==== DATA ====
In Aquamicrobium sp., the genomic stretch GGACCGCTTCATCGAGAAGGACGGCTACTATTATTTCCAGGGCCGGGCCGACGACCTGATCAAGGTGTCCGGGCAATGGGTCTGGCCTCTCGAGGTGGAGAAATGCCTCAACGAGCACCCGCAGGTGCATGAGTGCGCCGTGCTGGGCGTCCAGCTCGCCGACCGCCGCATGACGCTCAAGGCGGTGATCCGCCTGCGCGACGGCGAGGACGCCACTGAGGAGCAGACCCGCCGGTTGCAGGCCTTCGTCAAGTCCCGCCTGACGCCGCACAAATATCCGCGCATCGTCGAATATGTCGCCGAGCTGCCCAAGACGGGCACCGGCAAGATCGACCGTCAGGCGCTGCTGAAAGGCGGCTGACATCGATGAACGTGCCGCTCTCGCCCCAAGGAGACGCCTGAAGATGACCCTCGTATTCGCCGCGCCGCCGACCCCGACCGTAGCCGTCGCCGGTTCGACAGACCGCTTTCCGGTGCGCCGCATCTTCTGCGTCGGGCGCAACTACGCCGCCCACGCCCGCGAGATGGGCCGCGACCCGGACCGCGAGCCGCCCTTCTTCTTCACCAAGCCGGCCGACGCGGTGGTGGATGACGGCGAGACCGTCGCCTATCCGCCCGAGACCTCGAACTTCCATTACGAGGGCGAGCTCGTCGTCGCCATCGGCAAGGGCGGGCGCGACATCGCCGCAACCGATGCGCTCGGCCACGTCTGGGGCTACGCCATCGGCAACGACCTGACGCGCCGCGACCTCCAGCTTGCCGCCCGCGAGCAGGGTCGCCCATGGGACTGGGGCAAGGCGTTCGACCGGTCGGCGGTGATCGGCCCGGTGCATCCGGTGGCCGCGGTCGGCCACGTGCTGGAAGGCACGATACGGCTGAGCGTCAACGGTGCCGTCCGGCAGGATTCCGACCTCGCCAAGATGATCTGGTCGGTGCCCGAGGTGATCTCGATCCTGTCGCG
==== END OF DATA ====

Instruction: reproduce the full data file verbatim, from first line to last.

In Aquamicrobium sp., the genomic stretch GGACCGCTTCATCGAGAAGGACGGCTACTATTATTTCCAGGGCCGGGCCGACGACCTGATCAAGGTGTCCGGGCAATGGGTCTGGCCTCTCGAGGTGGAGAAATGCCTCAACGAGCACCCGCAGGTGCATGAGTGCGCCGTGCTGGGCGTCCAGCTCGCCGACCGCCGCATGACGCTCAAGGCGGTGATCCGCCTGCGCGACGGCGAGGACGCCACTGAGGAGCAGACCCGCCGGTTGCAGGCCTTCGTCAAGTCCCGCCTGACGCCGCACAAATATCCGCGCATCGTCGAATATGTCGCCGAGCTGCCCAAGACGGGCACCGGCAAGATCGACCGTCAGGCGCTGCTGAAAGGCGGCTGACATCGATGAACGTGCCGCTCTCGCCCCAAGGAGACGCCTGAAGATGACCCTCGTATTCGCCGCGCCGCCGACCCCGACCGTAGCCGTCGCCGGTTCGACAGACCGCTTTCCGGTGCGCCGCATCTTCTGCGTCGGGCGCAACTACGCCGCCCACGCCCGCGAGATGGGCCGCGACCCGGACCGCGAGCCGCCCTTCTTCTTCACCAAGCCGGCCGACGCGGTGGTGGATGACGGCGAGACCGTCGCCTATCCGCCCGAGACCTCGAACTTCCATTACGAGGGCGAGCTCGTCGTCGCCATCGGCAAGGGCGGGCGCGACATCGCCGCAACCGATGCGCTCGGCCACGTCTGGGGCTACGCCATCGGCAACGACCTGACGCGCCGCGACCTCCAGCTTGCCGCCCGCGAGCAGGGTCGCCCATGGGACTGGGGCAAGGCGTTCGACCGGTCGGCGGTGATCGGCCCGGTGCATCCGGTGGCCGCGGTCGGCCACGTGCTGGAAGGCACGATACGGCTGAGCGTCAACGGTGCCGTCCGGCAGGATTCCGACCTCGCCAAGATGATCTGGTCGGTGCCCGAGGTGATCTCGATCCTGTCGCG